I guess he just didn’t understand that I was realizing how little you can take for granted on a boat. In this case, a component — the exterior through-hull strainer — is supposed to be giving you peace of mind. Every intake (and some prefer the outflows) should have one. Usually these are of the clam shell type with slits in them or of a round or sloped configuration with many small holes. All of these keep out the big things but not necessarily the little things. Like our baby eel. And if these little things get inside and grow, so can your problems. Little things can include barnacles, some bivalves (very unlikely) and vegetation. Because of the lack of water circulation inside the strainers and the lack of light, there’s less likely to be growth in these spaces, but it does happen.
The best protection here is to remove strainers when the boat is hauled and paint under them. However, if these are screwed into the fiberglass you can only unscrew them so many times before the glass crumbles, necessitating repair. And an effective water barrier must be used to prevent migration into the screw holes and blistering. Also, some of these strainers are integral to the through-hull fitting itself.
My preference is strainers with removable covers. Unless you can efficiently remove the strainer or its cover, getting as much paint to the surfaces inside as possible by spraying or even using a tiny brush — even a cotton swab — may be the best way to go.
It’s also important to not have the attitude that an annual haulout is all you need. Most boats should have bottom checks regularly by a good diver, even if they have a good coat of paint applied every spring. Have a diver go down, look around and shine a light into the strainers to see what, if anything, is lurking back there. If something is growing, usually it can be carefully “dismantled” with an ice pick or other small tool.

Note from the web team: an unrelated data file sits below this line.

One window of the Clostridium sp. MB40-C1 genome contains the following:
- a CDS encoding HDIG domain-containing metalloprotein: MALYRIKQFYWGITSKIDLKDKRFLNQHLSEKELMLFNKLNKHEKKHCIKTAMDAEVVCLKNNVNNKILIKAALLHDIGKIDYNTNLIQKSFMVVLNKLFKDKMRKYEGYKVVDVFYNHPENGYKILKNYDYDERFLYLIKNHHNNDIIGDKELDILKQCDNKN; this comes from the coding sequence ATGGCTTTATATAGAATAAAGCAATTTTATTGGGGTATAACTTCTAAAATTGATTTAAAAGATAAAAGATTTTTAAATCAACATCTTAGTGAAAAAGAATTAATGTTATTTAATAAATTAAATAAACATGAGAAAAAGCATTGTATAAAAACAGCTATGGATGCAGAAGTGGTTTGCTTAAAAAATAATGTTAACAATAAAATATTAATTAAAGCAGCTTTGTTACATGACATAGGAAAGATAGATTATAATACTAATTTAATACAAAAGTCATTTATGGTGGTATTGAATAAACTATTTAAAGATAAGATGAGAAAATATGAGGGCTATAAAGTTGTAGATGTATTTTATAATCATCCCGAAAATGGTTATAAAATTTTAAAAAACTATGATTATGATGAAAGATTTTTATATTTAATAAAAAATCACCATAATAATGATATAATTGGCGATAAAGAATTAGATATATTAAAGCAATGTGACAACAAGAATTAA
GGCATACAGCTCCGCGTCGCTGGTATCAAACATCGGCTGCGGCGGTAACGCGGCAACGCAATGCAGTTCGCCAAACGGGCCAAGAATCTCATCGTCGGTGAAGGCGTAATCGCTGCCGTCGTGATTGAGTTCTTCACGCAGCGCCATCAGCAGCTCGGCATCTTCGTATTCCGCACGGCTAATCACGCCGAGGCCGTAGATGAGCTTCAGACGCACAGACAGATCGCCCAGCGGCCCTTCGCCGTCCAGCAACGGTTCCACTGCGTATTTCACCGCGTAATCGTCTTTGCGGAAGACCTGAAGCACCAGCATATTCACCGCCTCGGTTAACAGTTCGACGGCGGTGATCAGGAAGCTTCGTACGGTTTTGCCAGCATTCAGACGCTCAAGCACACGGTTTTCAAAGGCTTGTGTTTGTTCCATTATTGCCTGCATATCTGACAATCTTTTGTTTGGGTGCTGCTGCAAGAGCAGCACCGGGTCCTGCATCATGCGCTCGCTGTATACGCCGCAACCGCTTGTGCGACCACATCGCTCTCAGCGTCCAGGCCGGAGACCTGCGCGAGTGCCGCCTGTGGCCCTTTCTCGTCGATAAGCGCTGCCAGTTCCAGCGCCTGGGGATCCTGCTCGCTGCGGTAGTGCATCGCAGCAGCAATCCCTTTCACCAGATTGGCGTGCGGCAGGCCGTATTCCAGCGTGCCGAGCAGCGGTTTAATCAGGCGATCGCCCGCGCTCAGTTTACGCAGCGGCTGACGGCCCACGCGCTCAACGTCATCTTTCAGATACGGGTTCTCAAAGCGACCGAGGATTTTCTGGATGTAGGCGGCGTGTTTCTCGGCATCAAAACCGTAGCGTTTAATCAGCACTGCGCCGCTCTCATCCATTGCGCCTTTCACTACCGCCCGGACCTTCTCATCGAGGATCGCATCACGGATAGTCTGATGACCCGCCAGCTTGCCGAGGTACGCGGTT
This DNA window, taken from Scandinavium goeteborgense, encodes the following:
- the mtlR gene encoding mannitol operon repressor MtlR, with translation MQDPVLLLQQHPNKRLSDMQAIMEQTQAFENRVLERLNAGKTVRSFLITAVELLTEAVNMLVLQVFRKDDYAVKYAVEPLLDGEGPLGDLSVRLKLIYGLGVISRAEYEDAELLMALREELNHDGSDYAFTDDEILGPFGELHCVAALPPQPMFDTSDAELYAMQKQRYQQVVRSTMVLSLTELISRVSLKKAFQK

Worrying me more than the growth rate of eels was the reminder that I’ve got a lot of other raw-water holes under my hull, and therein lie all sorts of possibilities — if not for eels then for trouble. The day before I began writing this I spent an hour and a half under water, using my Brownie’s Third Lung hookah, checking out the bottom of my boat and cleaning up problem areas. The sea strainer was in fine shape, and the eels had already headed for warmer water, as had the crabs. All was peaceful and in order. But I couldn’t help but muse: Who knows what terrors of the deep are lurking there to ruin my day, down where the sun never shines.
Tom Neale is technical editor for Soundings and lives aboard a Gulfstar 53 motorsailer. You can buy his book, “All in the Same Boat,” at www.tomneale.com.